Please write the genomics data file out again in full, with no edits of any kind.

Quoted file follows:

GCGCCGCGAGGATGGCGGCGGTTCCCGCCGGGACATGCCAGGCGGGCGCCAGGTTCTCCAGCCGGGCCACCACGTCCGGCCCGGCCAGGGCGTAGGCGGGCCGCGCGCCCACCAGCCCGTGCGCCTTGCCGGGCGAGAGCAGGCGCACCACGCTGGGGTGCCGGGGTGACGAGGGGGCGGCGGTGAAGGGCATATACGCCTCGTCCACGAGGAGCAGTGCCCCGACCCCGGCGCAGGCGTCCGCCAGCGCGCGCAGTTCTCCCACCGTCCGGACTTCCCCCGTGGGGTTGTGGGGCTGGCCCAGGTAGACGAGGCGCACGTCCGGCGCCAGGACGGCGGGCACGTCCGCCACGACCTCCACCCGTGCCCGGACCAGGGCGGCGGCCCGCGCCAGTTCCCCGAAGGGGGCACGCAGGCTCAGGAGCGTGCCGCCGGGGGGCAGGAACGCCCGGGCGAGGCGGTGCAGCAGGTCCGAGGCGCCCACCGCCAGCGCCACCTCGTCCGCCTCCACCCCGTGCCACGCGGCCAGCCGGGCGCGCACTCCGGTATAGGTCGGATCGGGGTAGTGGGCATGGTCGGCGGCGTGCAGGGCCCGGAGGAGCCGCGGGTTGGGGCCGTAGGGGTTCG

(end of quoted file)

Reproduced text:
GCGCCGCGAGGATGGCGGCGGTTCCCGCCGGGACATGCCAGGCGGGCGCCAGGTTCTCCAGCCGGGCCACCACGTCCGGCCCGGCCAGGGCGTAGGCGGGCCGCGCGCCCACCAGCCCGTGCGCCTTGCCGGGCGAGAGCAGGCGCACCACGCTGGGGTGCCGGGGTGACGAGGGGGCGGCGGTGAAGGGCATATACGCCTCGTCCACGAGGAGCAGTGCCCCGACCCCGGCGCAGGCGTCCGCCAGCGCGCGCAGTTCTCCCACCGTCCGGACTTCCCCCGTGGGGTTGTGGGGCTGGCCCAGGTAGACGAGGCGCACGTCCGGCGCCAGGACGGCGGGCACGTCCGCCACGACCTCCACCCGTGCCCGGACCAGGGCGGCGGCCCGCGCCAGTTCCCCGAAGGGGGCACGCAGGCTCAGGAGCGTGCCGCCGGGGGGCAGGAACGCCCGGGCGAGGCGGTGCAGCAGGTCCGAGGCGCCCACCGCCAGCGCCACCTCGTCCGCCTCCACCCCGTGCCACGCGGCCAGCCGGGCGCGCACTCCGGTATAGGTCGGATCGGGGTAGTGGGCATGGTCGGCGGCGTGCAGGGCCCGGAGGAGCCGCGGGTTGGGGCCGTAGGGGTTCG